Rather than count calories, I prefer to follow the kindergarten rules, or what my family calls the cottage rules.
You know, eat when you’re hungry, stop when you’re full. The very basics of listening to your body also include sleeping when you’re tired and going to the bathroom when you get the urge.
Yes, there are days when I don’t heed those signals. Some days I eat too much; other times I eat too little or stay up too late.
In the end, it all evens out…more or less, maybe gaining or losing a few pounds here and there.
Being healthy is the key for me, more than the weight. Feeling energized enough to do what I want to do in life, and fitting comfortably into my clothes.
With so many variables in life draining our worry batteries, something as basic as eating ought not be added to that list. Better to stay present to your body and your food while you eat it, and pay attention to when it’s had enough or needs more.
So, let me expand on some of those rules.
Here’s a rough guide to some of the ways your body talks to you at mealtime, what it might be saying, and how you might want to respond.
1. Hunger is your body’s way of saying your blood sugar’s getting low, i.e. your brain needs food.
Choose something nutrient dense (not refined) to ensure that your blood sugar will stay on an even keel for a good while.
2. When you start to feel energized during a meal, that’s a sign you’ve had enough and your digestive tract has started to work on it. Yes, this requires you to slow down and draw a certain amount of awareness to your body as you eat.
Stop eating. (Anything left on your plate can be packed away for snack later, or tomorrow’s lunch.)
3. If you feel sluggish at the end of a meal, you may have eaten too much, and more energy than necessary has been diverted to its digestion.
Other than just wait it out, and not engage in anything too strenuous, you can take some bitters to speed the emptying of your stomach.
4. Getting jittery or sleepy immediately after you eat starchy/sweet food can be a signal that you’ve eaten too little protein or fat or fibre in that meal/snack.
Eat a stalk of celery, to help your body metabolize the excess sugar, and a handful of nuts or seeds to add protein, fat and fibre into the mix.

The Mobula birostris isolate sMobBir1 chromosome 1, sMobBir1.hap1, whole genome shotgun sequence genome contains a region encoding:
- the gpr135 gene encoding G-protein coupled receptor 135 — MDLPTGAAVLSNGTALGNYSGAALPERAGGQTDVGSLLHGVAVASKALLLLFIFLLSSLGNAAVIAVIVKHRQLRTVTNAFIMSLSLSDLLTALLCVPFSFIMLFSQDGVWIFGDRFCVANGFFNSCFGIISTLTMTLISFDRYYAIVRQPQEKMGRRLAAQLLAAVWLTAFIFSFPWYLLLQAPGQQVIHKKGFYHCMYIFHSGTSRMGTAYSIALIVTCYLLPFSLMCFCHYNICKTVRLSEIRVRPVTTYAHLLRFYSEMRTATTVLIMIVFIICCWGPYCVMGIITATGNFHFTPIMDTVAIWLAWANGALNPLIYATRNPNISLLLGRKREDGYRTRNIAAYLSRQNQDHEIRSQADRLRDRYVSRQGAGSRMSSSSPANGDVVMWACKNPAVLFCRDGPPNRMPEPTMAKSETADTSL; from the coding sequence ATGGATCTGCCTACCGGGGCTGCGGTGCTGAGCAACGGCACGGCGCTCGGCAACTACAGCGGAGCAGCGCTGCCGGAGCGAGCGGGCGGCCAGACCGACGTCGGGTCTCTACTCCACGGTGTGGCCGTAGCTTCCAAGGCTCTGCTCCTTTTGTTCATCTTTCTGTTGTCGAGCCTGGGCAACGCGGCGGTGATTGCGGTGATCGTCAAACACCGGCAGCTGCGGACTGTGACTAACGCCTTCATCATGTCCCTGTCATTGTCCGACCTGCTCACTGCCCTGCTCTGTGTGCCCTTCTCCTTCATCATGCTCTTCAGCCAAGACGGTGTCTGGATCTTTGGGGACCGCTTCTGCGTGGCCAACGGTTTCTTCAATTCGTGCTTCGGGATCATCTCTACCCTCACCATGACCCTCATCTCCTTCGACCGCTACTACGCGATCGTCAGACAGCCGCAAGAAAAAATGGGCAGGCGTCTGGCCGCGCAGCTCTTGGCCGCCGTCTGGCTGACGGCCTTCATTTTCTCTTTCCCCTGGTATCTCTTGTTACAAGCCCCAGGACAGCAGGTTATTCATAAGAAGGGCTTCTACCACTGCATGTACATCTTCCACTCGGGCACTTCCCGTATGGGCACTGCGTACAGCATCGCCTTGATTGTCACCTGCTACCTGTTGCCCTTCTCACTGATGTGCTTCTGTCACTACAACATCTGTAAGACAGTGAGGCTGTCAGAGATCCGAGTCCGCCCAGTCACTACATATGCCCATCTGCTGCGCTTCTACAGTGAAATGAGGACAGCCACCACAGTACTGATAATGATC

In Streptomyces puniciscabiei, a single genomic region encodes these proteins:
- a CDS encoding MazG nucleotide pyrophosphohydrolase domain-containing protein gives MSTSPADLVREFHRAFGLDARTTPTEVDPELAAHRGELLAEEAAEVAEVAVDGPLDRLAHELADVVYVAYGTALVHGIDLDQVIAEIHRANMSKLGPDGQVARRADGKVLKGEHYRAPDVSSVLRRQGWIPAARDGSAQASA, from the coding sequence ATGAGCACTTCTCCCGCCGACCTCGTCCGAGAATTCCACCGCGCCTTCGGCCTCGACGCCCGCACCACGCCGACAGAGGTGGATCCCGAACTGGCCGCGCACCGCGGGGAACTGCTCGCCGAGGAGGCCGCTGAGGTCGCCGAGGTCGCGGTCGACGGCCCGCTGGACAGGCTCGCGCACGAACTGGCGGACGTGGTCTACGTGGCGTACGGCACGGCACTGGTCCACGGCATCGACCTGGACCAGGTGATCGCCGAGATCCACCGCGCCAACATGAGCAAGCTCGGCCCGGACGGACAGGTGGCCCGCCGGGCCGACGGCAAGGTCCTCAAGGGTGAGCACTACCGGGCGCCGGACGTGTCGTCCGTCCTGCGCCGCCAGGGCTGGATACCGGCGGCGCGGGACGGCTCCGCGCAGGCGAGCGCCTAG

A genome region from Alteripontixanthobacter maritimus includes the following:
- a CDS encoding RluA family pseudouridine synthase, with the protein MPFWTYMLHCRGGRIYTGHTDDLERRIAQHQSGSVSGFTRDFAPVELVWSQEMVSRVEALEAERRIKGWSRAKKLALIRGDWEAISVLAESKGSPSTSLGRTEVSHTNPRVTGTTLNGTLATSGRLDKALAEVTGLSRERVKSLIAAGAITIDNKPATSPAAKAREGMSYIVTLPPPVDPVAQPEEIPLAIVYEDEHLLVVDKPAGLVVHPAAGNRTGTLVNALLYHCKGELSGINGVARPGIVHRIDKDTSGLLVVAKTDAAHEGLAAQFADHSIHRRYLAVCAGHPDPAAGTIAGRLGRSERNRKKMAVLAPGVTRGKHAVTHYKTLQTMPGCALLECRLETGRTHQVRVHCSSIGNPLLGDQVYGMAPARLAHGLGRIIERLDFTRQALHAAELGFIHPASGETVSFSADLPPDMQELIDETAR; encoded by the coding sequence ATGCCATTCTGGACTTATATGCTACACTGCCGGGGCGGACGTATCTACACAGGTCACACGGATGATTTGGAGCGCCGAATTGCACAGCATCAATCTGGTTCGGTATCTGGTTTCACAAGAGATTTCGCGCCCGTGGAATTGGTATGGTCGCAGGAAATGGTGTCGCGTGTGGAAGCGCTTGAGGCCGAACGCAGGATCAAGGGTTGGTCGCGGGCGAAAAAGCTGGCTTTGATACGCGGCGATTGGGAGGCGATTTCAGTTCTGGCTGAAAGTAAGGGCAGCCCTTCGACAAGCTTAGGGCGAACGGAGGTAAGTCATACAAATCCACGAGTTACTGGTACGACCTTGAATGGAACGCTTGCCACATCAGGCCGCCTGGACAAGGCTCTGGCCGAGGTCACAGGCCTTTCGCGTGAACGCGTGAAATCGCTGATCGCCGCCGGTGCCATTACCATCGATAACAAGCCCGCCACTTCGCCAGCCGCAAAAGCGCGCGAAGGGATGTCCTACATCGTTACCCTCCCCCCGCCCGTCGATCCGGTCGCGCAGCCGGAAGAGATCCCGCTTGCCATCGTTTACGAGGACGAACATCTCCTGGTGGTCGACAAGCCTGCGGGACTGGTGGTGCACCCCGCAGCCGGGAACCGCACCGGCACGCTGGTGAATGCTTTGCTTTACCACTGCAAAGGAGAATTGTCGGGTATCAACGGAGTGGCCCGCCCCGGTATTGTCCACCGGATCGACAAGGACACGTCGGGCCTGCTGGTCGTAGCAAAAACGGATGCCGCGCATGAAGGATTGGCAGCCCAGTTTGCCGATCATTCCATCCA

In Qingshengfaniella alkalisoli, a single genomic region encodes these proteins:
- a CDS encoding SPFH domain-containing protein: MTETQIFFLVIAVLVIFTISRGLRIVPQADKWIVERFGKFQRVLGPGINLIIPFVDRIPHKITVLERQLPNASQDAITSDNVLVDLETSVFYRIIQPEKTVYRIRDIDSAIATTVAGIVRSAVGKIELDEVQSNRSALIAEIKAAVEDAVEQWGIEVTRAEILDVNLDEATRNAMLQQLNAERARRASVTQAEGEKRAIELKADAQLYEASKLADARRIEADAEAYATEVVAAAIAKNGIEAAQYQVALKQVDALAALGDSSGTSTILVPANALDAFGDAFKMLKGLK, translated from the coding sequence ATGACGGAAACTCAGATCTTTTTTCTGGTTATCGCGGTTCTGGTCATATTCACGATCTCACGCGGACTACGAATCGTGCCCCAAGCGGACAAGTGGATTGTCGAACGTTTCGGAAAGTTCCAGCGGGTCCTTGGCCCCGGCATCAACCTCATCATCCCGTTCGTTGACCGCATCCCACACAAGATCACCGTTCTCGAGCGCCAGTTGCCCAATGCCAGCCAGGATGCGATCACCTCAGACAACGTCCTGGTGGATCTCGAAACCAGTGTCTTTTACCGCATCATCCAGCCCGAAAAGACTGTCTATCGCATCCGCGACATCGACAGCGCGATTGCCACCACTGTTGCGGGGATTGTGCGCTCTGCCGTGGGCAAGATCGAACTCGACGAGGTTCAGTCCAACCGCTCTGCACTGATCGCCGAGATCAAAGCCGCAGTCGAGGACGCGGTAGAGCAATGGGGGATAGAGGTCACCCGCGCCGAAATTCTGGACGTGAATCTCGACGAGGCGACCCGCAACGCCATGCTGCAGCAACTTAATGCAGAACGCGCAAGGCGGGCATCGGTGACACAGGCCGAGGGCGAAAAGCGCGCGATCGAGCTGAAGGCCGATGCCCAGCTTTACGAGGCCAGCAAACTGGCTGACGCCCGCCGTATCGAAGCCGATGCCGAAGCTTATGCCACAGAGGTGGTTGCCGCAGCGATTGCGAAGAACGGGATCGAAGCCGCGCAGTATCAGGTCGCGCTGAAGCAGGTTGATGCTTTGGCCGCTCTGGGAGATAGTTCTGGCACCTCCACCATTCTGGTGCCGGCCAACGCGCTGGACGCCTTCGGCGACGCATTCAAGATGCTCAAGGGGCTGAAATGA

5. A heavy feeling, like the food’s just sitting in your stomach can be the result of a fat-rich meal. For me, it’s always the creamy dessert at the end of a big meal that does it. Alcohol can also slow down or even stop your digestion.
The heavy feeling may also indicate low stomach acid, especially if you just ate a meat meal. Heartburn, belching, constipation and gas are other symptoms of that state.
Drink a shot of water with lemon juice or apple cider vinegar to stimulate your stomach and get things going.
Adolescent rules that also make sense:
When I was 14, my girlfriend and I came up with the rule that if you eat the same number of calories as your best friend, they cancel each other out. We were notorious for making Dagwood-worthy sandwiches and decadently dressed ice cream sundaes, so it was crucial that we find a way to be “allowed” to eat that way and still be true to our Seventeen-inspired world.
There may be no scientific proof, but I still believe in that theory.
Enjoying a meal in the company of people you love, of friends who make you laugh and stimulate your mind – people with whom you can truly be yourself – is just as nourishing to your being as the food on your plate.
Have you ever noticed you can eat some of your no-no food on holiday without issue and you might even lose weight? Or, that you can drink cocktails & wine at a party where you deeply connect with others and get no hangover?
If your heart, your mind and your soul are nourished as well as your body, you raise your vibration, stoke your inner fire, which raises your metabolism. Everything works better, when you’re in your body, in your flow, including your ability to digest, absorb, assimilate and eliminate – you extract the goodness and release anything that doesn’t serve you on all levels.
Which leads me to conclude that the connection to, and expression of, who you are is what matters most to good eating habits. It’s a matter of being your Self.
The bonus? When you’re satiated at a deeper level, you body won’t be looking for the love, connection, attention and fulfillment in a bag of chips or a pint of ice cream.
Note: If you’re working hard to lose weight or have just started a running program or intense exercise of some sort, and it’s best that you do count calories for a time, read this first.
What do you notice your body doing during a meal? Does it change depending on the day? When you share your thoughts in the comments, you open the possibilities for others.
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